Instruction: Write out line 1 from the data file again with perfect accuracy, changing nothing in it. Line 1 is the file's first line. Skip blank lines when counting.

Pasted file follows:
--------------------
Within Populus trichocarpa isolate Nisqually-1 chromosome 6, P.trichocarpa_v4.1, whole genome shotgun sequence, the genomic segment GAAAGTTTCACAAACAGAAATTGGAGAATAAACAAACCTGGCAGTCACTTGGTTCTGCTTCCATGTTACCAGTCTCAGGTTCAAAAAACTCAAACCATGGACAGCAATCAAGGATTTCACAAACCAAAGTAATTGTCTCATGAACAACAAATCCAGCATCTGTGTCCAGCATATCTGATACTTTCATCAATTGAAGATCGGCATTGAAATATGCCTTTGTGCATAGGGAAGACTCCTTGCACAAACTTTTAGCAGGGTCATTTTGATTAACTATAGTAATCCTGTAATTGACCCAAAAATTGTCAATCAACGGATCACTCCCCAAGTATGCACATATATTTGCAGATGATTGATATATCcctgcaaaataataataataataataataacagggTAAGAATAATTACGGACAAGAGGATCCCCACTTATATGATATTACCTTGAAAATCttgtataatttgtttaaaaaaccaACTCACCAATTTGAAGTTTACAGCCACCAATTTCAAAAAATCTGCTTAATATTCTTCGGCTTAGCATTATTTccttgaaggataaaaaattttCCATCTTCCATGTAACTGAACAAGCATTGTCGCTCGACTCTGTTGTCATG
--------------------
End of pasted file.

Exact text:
Within Populus trichocarpa isolate Nisqually-1 chromosome 6, P.trichocarpa_v4.1, whole genome shotgun sequence, the genomic segment GAAAGTTTCACAAACAGAAATTGGAGAATAAACAAACCTGGCAGTCACTTGGTTCTGCTTCCATGTTACCAGTCTCAGGTTCAAAAAACTCAAACCATGGACAGCAATCAAGGATTTCACAAACCAAAGTAATTGTCTCATGAACAACAAATCCAGCATCTGTGTCCAGCATATCTGATACTTTCATCAATTGAAGATCGGCATTGAAATATGCCTTTGTGCATAGGGAAGACTCCTTGCACAAACTTTTAGCAGGGTCATTTTGATTAACTATAGTAATCCTGTAATTGACCCAAAAATTGTCAATCAACGGATCACTCCCCAAGTATGCACATATATTTGCAGATGATTGATATATCcctgcaaaataataataataataataataacagggTAAGAATAATTACGGACAAGAGGATCCCCACTTATATGATATTACCTTGAAAATCttgtataatttgtttaaaaaaccaACTCACCAATTTGAAGTTTACAGCCACCAATTTCAAAAAATCTGCTTAATATTCTTCGGCTTAGCATTATTTccttgaaggataaaaaattttCCATCTTCCATGTAACTGAACAAGCATTGTCGCTCGACTCTGTTGTCATG